Where are all of my milk painters? I’ve got a simple project to share with you today just in time for Easter.
I started by hard boiling eggs and letting them cool overnight…
When I’m working on a milk paint project, I almost always use a glass jar with a lid to mix the paint in. This allows me to store any excess paint for a future project. I had several jars with just a tiny bit of paint left so I added some water and mixed up the pigment which resulted in a watercolor paint consistency.
Next, I carefully slid the egg into the jar allowing it to soak in the paint mixture for a few minutes. I splattered paint on some of the eggs with a brush. Using a plastic spoon, I slid each egg out of the jar and set it to dry thoroughly.
Prior to painting, I taped off a few of the eggs with floral tape which proved to be too heavy-duty for the delicate shell in some cases. I like the look of the watercolor eggs without tape best anyway. The dyed eggs have a very simple, organic look to them using this watercolor method. Multiple colors could easily layered on each egg if you’re looking for more pizazz in your Easter basket.
Last week I shared our front door decor for the holidays which is relatively simple and traditional. Less seems to be more this year…
I’ve been utilizing what nature has to offer as winter approaches. We’re seeing beautiful holly, dried marsh grasses and bushy cedar beginning to take center stage. A brisk walk in the woods will provide you with enough supplies to make your very own mixed greens tree.
If you’ve read the December issue of Better Homes & Gardens, you may know where I am going with this project…
There are two very important tools that you’ll need to construct this tree: Florist wire and a tomato cage. An upside down tomato cage creates the perfect cone shape! You’ll need to find some sort of base for your tree. I used a vintage enamel pot. The handles were perfect for the tomato cage to sit on. Wire the 3 “legs” together on top to create the point of the tree form.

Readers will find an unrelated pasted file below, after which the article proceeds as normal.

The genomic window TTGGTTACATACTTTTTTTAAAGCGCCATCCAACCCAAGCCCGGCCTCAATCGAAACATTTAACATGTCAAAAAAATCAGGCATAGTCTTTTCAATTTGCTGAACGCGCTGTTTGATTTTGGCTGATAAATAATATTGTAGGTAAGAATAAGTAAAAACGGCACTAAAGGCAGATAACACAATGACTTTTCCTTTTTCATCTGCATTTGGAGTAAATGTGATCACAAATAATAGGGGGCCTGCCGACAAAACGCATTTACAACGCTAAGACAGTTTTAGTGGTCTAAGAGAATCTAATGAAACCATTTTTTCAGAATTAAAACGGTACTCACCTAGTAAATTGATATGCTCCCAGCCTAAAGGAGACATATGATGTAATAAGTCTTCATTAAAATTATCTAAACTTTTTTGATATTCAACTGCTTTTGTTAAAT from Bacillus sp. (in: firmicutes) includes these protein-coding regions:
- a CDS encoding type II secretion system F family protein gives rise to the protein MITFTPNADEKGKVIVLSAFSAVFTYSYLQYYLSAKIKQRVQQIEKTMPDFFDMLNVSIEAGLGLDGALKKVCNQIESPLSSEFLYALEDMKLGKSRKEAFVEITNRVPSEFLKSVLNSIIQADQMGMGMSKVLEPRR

I started creating the tree with cedar cuttings first and followed the lateral lines of the cage, wiring each piece on as I went. Besides the top point, I wired all greens facing down (stems up) so it looked natural.
After all lateral lines are wired, it looked kind of hairy. Perseverance pays off. Keep going! I wired greens on the horizontal lines starting with the bottom first, making sure to overlap the enamel pot. Each subsequent layer covers the stems and mechanics of the previous layer.
Finally, fill in your cage so it looks like a nice, full tree. I stuck holly branches in without even wiring them. I also “decorated” the tree with dried grasses and a burlap ribbon remnant.
My DIY mixed greens tree is a little bit wild but it was fun and free to make! It took about 30 minutes to complete. And what else was I going to do with my tomato cage in December?
I have been back at milk painting holiday themed signs and boards as well…
Being that we’ve reached mid-November, Christmas decorating is at full blast in the retail sector and even in some homes. Remember when Thanksgiving was strictly a fall decor holiday? Now it seems like it can go either way – burnt orange and crunchy leaves on the last Thursday in November OR a red and green feast. Me personally, I am ready for Christmas decor and have been decking our retail halls. The selling season is really short after all. However, I don’t switch our own home decor until after Thanksgiving. The best of both worlds!
Here are two fresh and fantastic wreath ideas that lend themselves to either holiday. Better yet, they can don your door for both – more bang for your buck!
Southern magnolia wreaths are pretty much season-less. Their rich green leaves dry out and get better looking with age.
The green leaves contrast against the coppery underside in such a beautiful way.
The silver dollar eucalyptus wreath is an oldie but goodie in terms of style. This silvery-blue-green wreath can take you from Thanksgiving all the way through the winter months. It can easily be dressed up with burlap or velvet ribbon.
What holiday spirit are you in?